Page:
“We knew it was going to be that way coming down here, I’ll tell you that right now,” said Cabot coach Jerry Bridges after the game. “We knew coming down here we weren’t going to get many calls. You might as well buckle up and get ready to overcome that.

“I was proud of my kids because we faced adversity. Garrett Rowe stepped up and hit two big threes. Hunter Southerland had a big putback and two free throws at the end. I was really proud of those guys for stepping up for us. You’re going to have games like that. Last year, we would’ve lost that.

“We’ve got some grit about us, and I told them at halftime we’ve got to grind this one out because we weren’t playing well. We weren’t clicking very well. I thought at the end of the third quarter we got out of character, but we could’ve lost that and we’re going to take it as an early Christmas present.”

Cabot outrebounded White Hall 25-14, but committed one additional turnover than the Bulldogs did, as the Panthers finished with 16. Neither team shot well at the free-throw and three-point lines. Cabot was 3 for 8 from the line for 38 percent, and 5 for 19 from three-point range for 26 percent.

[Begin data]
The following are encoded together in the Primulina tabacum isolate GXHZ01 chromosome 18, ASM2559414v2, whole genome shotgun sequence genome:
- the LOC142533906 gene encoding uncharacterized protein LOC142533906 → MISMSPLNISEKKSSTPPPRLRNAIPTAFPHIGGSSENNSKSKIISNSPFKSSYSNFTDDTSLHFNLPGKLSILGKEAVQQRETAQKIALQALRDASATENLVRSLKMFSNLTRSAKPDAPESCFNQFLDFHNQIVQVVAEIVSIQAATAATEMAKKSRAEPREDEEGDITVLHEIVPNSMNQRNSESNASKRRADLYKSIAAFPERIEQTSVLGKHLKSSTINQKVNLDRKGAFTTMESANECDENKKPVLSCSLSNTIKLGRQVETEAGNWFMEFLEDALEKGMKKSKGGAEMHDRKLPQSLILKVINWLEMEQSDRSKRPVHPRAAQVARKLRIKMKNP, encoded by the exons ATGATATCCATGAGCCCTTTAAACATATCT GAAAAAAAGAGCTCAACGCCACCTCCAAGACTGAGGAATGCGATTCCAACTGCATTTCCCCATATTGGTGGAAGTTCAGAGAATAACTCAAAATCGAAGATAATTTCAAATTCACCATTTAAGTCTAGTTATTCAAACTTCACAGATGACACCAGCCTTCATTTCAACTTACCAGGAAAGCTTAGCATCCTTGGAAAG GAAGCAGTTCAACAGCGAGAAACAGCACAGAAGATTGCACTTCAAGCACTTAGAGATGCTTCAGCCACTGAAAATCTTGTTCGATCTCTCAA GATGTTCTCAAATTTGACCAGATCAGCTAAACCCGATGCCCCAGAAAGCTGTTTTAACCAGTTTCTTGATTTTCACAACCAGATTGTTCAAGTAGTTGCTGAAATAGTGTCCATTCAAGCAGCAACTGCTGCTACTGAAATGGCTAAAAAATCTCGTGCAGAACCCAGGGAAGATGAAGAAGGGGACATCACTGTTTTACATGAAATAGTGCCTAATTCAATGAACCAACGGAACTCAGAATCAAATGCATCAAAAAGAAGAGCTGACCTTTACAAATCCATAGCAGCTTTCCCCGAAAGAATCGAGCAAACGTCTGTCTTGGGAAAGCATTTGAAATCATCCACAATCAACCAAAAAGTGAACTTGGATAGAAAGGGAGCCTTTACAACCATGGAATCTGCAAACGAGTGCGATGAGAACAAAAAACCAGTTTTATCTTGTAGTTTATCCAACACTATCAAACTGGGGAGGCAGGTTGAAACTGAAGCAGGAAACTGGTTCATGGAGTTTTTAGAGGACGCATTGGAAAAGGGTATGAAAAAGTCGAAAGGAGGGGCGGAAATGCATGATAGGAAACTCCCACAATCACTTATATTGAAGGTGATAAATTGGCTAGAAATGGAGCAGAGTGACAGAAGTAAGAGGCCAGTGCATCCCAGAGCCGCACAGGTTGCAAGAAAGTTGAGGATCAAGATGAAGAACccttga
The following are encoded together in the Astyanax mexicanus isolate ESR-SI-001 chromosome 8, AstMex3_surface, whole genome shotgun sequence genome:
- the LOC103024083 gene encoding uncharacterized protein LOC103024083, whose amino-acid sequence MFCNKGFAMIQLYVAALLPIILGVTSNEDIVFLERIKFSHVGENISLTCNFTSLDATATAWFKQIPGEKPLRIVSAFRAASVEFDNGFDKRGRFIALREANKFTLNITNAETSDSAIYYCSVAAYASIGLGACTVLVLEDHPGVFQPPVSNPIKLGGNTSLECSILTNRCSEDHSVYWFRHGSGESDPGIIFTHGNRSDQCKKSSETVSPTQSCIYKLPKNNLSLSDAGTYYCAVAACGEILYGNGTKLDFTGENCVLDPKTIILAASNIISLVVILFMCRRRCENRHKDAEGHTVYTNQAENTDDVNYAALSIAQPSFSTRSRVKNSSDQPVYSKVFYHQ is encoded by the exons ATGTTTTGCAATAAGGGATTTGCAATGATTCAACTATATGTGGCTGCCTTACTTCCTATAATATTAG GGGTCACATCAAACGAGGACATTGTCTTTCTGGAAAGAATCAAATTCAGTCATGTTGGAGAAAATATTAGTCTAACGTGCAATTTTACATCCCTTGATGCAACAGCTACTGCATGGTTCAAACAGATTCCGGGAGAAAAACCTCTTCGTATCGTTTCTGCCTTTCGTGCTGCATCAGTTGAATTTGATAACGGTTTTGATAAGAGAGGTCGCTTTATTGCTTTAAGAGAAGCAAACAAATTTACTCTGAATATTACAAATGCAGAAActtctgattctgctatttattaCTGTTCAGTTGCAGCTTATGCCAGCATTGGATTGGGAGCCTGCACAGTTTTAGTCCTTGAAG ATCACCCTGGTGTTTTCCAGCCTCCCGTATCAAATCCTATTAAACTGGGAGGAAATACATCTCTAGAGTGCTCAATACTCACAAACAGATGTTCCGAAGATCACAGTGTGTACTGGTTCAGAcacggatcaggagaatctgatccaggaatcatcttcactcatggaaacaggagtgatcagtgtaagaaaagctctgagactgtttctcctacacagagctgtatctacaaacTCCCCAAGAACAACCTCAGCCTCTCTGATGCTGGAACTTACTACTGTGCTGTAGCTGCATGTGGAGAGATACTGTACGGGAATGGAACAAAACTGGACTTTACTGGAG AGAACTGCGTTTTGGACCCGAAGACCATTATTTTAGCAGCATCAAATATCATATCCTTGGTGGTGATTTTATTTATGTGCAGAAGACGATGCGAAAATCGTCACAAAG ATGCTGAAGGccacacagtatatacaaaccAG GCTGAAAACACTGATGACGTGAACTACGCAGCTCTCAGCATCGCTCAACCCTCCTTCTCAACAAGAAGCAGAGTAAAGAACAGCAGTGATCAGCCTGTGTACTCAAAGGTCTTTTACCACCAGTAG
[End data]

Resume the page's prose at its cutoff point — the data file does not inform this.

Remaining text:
Conversely, White Hall was 3 for 11 from beyond the arc for 27 percent, and an abysmal 6 for 22 from the stripe for 27 percent.

Southerland led all scorers with 14 points. York and Rowe scored nine apiece. Tyler Pirson led the Bulldogs with 10 points, while teammates Jordan Lawson and Steen added seven apiece.

The Panthers play again Friday at the Beebe Holiday Tournament against Harding Academy at 2:30 p.m. at Badger Sports Arena.